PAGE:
I come back to art, reporting a few impressions after visiting the contemporary art gallery Saatchi, in the heart of Chelsea, London. I’m currently staying not far from here, so I really had no excuse not to pop in and see what’s on display.
The entry to the gallery is free, and everything is extremely neat and polished, suggesting from the very beginning for the amount of money that must circulate behind it. Even the richest museum (as paradoxical as the phrase may be these days) cannot compete with the superb organisation and visitor experience provided. The current exhibition is ‘Pangea II: New Art from Africa and Latin America’. I’m always very curious about artists I don’t know, so the idea of immersing myself into a whole new range of contemporary artists coming from outside Europe was just thrilling.
The first gallery presented a floor covered in blue plastic bags, leaving only some 50 cm at the edges for people to walk around and experience the installation. I would have happily read something about the artwork, but unfortunately there was scarcely the name of the artist and the title of the work on the wall. At any rate, even without knowing much of what the piece was about, it was a strong enough way to kick off the tour, as well as being the most ‘unconventional’ artwork of the exhibition. Indeed, the second gallery was described by a visitor as ‘This is art, I like it’, after claiming he didn’t get the previous installation. Admittedly, the walls displayed nice traditional canvases by Federico Herrero (see picture above), which, in spite of being abstract and not containing any recognisable subject, nevertheless offered a (more) pleasant and rewarding experience. The colour combinations had a positive and energising effect, at least on me, which made me think about the many things art can do to us, among which precisely give us energy and recharge us.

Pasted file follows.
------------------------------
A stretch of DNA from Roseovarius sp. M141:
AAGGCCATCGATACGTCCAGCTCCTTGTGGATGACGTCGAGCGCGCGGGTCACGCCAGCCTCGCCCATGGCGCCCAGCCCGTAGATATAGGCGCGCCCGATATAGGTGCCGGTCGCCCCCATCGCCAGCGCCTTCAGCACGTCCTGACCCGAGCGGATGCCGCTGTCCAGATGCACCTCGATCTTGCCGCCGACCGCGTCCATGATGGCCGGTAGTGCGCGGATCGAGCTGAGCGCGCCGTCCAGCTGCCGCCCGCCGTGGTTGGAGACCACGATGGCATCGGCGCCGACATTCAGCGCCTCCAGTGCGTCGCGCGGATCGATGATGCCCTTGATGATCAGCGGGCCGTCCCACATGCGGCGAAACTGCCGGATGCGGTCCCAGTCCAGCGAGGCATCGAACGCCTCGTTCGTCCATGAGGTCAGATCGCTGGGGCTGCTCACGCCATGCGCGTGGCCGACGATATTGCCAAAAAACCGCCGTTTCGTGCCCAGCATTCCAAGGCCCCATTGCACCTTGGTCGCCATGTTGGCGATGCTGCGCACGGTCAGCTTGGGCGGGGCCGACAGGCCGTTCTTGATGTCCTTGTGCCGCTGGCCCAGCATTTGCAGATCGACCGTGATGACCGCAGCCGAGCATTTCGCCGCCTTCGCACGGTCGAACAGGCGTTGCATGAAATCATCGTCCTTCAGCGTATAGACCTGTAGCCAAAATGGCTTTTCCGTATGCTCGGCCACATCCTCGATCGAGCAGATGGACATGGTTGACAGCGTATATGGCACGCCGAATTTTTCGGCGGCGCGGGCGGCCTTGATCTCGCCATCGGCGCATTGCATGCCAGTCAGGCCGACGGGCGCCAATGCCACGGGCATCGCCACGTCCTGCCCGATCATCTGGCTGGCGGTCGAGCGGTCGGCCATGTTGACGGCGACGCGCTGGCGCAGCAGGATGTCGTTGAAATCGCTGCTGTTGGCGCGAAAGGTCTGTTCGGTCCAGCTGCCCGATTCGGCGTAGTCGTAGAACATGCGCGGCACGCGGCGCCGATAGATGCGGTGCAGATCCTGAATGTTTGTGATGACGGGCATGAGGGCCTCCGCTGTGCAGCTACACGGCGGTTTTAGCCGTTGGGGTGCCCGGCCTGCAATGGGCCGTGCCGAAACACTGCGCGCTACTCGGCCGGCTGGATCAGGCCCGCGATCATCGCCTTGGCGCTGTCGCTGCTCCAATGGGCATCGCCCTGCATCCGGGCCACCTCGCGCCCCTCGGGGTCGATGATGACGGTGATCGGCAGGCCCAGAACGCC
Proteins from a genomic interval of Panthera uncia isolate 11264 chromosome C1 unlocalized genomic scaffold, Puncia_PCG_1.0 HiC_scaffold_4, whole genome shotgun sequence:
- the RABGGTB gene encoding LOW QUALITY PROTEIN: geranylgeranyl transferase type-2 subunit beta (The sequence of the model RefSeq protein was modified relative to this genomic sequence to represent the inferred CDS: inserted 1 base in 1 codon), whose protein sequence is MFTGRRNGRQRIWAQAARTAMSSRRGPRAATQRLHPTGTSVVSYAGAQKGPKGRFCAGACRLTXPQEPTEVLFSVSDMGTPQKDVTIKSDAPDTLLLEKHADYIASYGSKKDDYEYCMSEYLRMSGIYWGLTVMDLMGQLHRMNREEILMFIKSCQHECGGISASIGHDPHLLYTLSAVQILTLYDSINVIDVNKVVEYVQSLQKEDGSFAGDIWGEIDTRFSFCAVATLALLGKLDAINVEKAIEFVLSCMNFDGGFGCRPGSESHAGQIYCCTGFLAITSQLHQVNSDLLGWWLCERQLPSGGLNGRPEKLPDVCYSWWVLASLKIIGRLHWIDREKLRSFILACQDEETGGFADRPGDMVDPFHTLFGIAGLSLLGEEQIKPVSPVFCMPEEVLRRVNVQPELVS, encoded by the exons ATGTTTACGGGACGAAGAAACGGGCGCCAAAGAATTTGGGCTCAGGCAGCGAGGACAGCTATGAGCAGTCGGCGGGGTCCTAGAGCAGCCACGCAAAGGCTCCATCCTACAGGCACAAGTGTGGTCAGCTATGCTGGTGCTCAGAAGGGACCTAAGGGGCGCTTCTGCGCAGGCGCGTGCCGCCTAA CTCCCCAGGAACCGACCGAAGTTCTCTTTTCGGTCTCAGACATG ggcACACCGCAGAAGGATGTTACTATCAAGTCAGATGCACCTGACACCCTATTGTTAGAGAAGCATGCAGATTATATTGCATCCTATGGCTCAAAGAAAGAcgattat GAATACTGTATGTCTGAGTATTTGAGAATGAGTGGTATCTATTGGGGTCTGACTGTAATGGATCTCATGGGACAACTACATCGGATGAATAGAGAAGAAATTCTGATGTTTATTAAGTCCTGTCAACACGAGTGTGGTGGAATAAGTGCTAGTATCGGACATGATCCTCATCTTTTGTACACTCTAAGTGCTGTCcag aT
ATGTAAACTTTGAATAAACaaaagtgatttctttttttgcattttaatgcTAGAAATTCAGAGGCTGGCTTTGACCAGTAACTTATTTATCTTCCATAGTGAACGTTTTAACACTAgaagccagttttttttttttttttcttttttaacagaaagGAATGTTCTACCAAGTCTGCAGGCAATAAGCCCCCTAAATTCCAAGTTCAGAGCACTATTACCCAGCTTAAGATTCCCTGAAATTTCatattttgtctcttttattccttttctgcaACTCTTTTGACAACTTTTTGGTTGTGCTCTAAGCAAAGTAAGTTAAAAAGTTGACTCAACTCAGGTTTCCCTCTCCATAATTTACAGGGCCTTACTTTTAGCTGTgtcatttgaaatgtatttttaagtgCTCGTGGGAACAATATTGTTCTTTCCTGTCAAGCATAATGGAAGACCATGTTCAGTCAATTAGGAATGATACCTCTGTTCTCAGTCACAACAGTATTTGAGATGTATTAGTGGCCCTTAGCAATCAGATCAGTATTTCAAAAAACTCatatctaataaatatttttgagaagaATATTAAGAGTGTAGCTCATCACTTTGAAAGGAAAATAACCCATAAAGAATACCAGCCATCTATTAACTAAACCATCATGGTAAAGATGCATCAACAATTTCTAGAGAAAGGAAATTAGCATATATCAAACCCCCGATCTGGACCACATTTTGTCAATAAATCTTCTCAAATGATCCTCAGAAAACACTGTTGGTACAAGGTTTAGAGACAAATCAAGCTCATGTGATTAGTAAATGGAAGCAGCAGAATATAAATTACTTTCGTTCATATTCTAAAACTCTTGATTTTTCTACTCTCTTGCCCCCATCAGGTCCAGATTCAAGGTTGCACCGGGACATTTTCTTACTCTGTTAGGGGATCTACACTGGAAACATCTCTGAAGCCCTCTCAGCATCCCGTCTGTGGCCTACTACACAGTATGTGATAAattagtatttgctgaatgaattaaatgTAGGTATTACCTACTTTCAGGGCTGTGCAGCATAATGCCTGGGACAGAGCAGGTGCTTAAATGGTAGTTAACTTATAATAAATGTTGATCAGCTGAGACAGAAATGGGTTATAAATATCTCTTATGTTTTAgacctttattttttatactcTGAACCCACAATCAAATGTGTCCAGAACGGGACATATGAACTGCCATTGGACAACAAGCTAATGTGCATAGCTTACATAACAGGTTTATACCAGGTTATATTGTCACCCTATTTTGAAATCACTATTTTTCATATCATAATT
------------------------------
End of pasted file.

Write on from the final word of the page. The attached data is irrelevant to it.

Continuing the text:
More conceptual works were on display in the upper floor, where there was a really interesting painting by Eddy Ilunga Kamuanga, showing a woman all made of electronic micro-chips (see picture above). I read on the gallery website that Kamuanga’s works ‘speak of a young culture enraptured by commercialism, grappling with the new joys and anxieties born of African urbanism’. To me, the work could further be interpreted as a denounce to our modern obsession with technology, which is so absorbing and permeating in our daily routine that it almost devour us, and reduces us to nothingness. Being so dependent on technology makes us lose our physicality, and possibly our deeper selves. Other works were as thought-provoking, even though perhaps disturbing, like the paintings by Alda Cervantes, in which the prominence of penises, blood, and violent women can hardly been overstated. And yet, as unfiltered as her works can be, it must be admitted that it provides an interesting reflection on gender roles and boundaries, throwing at the visitor’s face images and ideas that cannot be overlooked.
In general, the exhibition explores the reaction to artists to their own local and political surroundings, to the gender situation in their countries, and the anxieties their societies are facing. Interesting is also to see how visitors react to the art they are presented with. Especially with contemporary art, where the aesthetic experience may go beyond the mere pleasantness of shape and beauty of colour, and may appeal (also) to our conceptual side, people are more or less ready to embrace this. With one last image, it is as if, entering a contemporary gallery, the visitor had to become a white canvas himself/herself, on which the artworks may imprint their beauty or meaning. Or both.